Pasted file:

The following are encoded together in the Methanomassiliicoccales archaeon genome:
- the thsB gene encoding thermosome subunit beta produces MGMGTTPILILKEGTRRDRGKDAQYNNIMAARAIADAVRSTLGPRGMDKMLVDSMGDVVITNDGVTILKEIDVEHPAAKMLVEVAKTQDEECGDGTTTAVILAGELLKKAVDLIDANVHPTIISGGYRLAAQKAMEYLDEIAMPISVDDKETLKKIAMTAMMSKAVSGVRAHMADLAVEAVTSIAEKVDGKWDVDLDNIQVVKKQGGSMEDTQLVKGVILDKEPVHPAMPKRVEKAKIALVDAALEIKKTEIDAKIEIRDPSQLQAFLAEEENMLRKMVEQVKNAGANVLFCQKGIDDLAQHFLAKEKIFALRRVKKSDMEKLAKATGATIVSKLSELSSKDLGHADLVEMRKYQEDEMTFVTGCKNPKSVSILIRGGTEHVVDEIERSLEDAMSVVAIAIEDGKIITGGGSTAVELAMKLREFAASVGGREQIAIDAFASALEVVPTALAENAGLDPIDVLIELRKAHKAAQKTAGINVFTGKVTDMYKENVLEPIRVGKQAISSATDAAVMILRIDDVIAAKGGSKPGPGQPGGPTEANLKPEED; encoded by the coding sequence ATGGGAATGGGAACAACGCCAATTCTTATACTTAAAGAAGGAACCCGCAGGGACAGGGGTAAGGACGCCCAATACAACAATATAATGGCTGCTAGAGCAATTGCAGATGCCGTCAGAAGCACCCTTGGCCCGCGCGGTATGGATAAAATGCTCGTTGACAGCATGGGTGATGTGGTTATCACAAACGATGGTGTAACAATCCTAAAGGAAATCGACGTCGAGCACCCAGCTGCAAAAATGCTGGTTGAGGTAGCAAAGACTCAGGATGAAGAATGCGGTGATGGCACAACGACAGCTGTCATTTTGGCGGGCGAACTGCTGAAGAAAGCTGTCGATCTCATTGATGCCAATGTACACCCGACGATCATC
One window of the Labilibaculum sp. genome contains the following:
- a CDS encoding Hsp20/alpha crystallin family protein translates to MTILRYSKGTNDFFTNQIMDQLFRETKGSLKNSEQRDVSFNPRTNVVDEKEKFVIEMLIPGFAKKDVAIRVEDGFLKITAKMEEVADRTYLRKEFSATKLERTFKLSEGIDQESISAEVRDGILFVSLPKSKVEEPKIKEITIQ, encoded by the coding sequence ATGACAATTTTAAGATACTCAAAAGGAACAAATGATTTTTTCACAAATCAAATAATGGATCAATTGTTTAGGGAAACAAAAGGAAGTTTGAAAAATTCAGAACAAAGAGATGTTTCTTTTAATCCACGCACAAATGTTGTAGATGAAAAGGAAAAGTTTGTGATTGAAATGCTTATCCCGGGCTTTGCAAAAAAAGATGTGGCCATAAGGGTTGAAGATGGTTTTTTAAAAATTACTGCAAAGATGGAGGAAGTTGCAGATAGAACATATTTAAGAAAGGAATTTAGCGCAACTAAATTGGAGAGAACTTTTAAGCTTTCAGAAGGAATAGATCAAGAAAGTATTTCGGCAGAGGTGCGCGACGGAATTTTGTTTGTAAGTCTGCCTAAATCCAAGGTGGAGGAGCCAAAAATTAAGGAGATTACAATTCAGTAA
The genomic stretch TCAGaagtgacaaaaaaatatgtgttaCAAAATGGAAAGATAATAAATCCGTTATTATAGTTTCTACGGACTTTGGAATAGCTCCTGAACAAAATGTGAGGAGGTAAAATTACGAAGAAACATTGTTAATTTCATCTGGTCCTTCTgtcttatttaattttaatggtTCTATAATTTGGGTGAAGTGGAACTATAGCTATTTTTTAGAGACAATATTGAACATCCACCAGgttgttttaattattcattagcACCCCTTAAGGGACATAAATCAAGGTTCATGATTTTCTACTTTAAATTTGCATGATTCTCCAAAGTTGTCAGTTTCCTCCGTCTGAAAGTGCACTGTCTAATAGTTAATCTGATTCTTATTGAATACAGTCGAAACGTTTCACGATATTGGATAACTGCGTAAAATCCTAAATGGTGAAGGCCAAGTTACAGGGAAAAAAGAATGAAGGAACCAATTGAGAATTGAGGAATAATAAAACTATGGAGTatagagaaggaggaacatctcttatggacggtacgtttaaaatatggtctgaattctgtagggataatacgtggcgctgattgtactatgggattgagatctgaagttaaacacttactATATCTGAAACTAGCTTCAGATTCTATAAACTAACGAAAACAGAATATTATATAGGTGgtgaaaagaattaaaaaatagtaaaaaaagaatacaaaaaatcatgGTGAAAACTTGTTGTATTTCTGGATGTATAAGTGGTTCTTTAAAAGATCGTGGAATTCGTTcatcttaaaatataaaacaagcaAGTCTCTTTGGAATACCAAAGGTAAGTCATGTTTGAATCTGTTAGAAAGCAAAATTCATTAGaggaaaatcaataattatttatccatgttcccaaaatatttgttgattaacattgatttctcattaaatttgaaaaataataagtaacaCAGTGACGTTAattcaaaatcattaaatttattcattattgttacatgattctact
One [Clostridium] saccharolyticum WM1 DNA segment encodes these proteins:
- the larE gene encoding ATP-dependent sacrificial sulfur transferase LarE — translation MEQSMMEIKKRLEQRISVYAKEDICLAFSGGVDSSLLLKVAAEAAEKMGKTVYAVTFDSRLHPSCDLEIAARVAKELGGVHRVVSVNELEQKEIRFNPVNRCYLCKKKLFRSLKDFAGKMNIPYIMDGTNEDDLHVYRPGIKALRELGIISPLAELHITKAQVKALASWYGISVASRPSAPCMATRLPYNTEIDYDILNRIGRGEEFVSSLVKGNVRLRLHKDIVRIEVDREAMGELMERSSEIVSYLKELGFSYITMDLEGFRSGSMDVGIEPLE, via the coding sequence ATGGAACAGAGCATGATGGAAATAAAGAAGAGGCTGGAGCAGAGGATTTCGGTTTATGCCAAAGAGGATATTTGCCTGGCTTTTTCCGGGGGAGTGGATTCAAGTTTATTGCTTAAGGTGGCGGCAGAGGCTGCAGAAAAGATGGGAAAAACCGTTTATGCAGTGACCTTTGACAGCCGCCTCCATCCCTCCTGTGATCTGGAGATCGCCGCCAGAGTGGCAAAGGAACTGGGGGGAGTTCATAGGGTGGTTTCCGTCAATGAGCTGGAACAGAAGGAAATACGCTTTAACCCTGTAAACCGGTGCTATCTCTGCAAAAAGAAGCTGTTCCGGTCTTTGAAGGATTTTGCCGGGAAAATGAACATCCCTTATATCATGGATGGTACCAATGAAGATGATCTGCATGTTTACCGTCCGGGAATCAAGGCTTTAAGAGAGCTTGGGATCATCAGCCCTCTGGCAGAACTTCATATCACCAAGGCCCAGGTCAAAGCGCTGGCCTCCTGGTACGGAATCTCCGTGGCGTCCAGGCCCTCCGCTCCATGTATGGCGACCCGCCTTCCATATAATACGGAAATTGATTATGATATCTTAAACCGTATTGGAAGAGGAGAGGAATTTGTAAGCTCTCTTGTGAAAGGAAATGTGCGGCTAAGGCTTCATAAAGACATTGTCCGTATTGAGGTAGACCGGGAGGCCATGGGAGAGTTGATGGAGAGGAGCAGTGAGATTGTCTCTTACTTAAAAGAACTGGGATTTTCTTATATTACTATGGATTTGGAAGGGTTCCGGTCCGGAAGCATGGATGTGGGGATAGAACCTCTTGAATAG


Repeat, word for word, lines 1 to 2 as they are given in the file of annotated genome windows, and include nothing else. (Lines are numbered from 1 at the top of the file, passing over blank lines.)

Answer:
The following are encoded together in the Methanomassiliicoccales archaeon genome:
- the thsB gene encoding thermosome subunit beta produces MGMGTTPILILKEGTRRDRGKDAQYNNIMAARAIADAVRSTLGPRGMDKMLVDSMGDVVITNDGVTILKEIDVEHPAAKMLVEVAKTQDEECGDGTTTAVILAGELLKKAVDLIDANVHPTIISGGYRLAAQKAMEYLDEIAMPISVDDKETLKKIAMTAMMSKAVSGVRAHMADLAVEAVTSIAEKVDGKWDVDLDNIQVVKKQGGSMEDTQLVKGVILDKEPVHPAMPKRVEKAKIALVDAALEIKKTEIDAKIEIRDPSQLQAFLAEEENMLRKMVEQVKNAGANVLFCQKGIDDLAQHFLAKEKIFALRRVKKSDMEKLAKATGATIVSKLSELSSKDLGHADLVEMRKYQEDEMTFVTGCKNPKSVSILIRGGTEHVVDEIERSLEDAMSVVAIAIEDGKIITGGGSTAVELAMKLREFAASVGGREQIAIDAFASALEVVPTALAENAGLDPIDVLIELRKAHKAAQKTAGINVFTGKVTDMYKENVLEPIRVGKQAISSATDAAVMILRIDDVIAAKGGSKPGPGQPGGPTEANLKPEED; encoded by the coding sequence ATGGGAATGGGAACAACGCCAATTCTTATACTTAAAGAAGGAACCCGCAGGGACAGGGGTAAGGACGCCCAATACAACAATATAATGGCTGCTAGAGCAATTGCAGATGCCGTCAGAAGCACCCTTGGCCCGCGCGGTATGGATAAAATGCTCGTTGACAGCATGGGTGATGTGGTTATCACAAACGATGGTGTAACAATCCTAAAGGAAATCGACGTCGAGCACCCAGCTGCAAAAATGCTGGTTGAGGTAGCAAAGACTCAGGATGAAGAATGCGGTGATGGCACAACGACAGCTGTCATTTTGGCGGGCGAACTGCTGAAGAAAGCTGTCGATCTCATTGATGCCAATGTACACCCGACGATCATC